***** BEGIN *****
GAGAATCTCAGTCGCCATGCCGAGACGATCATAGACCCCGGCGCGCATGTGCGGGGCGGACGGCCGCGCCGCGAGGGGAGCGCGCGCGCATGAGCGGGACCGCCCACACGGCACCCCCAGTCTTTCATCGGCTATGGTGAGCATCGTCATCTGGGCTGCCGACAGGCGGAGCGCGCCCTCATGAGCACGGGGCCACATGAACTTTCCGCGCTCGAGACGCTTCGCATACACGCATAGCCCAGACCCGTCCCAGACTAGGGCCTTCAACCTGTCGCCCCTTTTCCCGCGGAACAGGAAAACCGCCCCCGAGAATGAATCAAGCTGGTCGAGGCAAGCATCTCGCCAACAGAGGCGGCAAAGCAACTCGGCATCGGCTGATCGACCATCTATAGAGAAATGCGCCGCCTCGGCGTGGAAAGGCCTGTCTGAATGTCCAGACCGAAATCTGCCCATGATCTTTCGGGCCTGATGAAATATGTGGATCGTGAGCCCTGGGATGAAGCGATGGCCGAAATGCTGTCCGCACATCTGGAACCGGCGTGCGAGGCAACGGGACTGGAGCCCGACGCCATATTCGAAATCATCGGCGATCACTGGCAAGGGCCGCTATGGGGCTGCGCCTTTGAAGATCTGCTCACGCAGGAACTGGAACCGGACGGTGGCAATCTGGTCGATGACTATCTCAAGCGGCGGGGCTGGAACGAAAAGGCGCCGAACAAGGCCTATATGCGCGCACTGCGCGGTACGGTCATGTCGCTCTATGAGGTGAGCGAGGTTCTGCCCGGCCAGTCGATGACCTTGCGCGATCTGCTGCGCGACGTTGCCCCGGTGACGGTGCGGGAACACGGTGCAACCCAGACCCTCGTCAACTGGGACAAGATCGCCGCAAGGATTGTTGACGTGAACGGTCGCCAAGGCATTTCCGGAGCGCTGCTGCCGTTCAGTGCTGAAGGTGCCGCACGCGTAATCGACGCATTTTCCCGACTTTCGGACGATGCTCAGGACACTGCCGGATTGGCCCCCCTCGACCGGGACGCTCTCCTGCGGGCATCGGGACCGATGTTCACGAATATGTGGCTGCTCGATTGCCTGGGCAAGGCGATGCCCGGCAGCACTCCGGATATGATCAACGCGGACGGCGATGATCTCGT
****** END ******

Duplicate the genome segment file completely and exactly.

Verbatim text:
GAGAATCTCAGTCGCCATGCCGAGACGATCATAGACCCCGGCGCGCATGTGCGGGGCGGACGGCCGCGCCGCGAGGGGAGCGCGCGCGCATGAGCGGGACCGCCCACACGGCACCCCCAGTCTTTCATCGGCTATGGTGAGCATCGTCATCTGGGCTGCCGACAGGCGGAGCGCGCCCTCATGAGCACGGGGCCACATGAACTTTCCGCGCTCGAGACGCTTCGCATACACGCATAGCCCAGACCCGTCCCAGACTAGGGCCTTCAACCTGTCGCCCCTTTTCCCGCGGAACAGGAAAACCGCCCCCGAGAATGAATCAAGCTGGTCGAGGCAAGCATCTCGCCAACAGAGGCGGCAAAGCAACTCGGCATCGGCTGATCGACCATCTATAGAGAAATGCGCCGCCTCGGCGTGGAAAGGCCTGTCTGAATGTCCAGACCGAAATCTGCCCATGATCTTTCGGGCCTGATGAAATATGTGGATCGTGAGCCCTGGGATGAAGCGATGGCCGAAATGCTGTCCGCACATCTGGAACCGGCGTGCGAGGCAACGGGACTGGAGCCCGACGCCATATTCGAAATCATCGGCGATCACTGGCAAGGGCCGCTATGGGGCTGCGCCTTTGAAGATCTGCTCACGCAGGAACTGGAACCGGACGGTGGCAATCTGGTCGATGACTATCTCAAGCGGCGGGGCTGGAACGAAAAGGCGCCGAACAAGGCCTATATGCGCGCACTGCGCGGTACGGTCATGTCGCTCTATGAGGTGAGCGAGGTTCTGCCCGGCCAGTCGATGACCTTGCGCGATCTGCTGCGCGACGTTGCCCCGGTGACGGTGCGGGAACACGGTGCAACCCAGACCCTCGTCAACTGGGACAAGATCGCCGCAAGGATTGTTGACGTGAACGGTCGCCAAGGCATTTCCGGAGCGCTGCTGCCGTTCAGTGCTGAAGGTGCCGCACGCGTAATCGACGCATTTTCCCGACTTTCGGACGATGCTCAGGACACTGCCGGATTGGCCCCCCTCGACCGGGACGCTCTCCTGCGGGCATCGGGACCGATGTTCACGAATATGTGGCTGCTCGATTGCCTGGGCAAGGCGATGCCCGGCAGCACTCCGGATATGATCAACGCGGACGGCGATGATCTCGT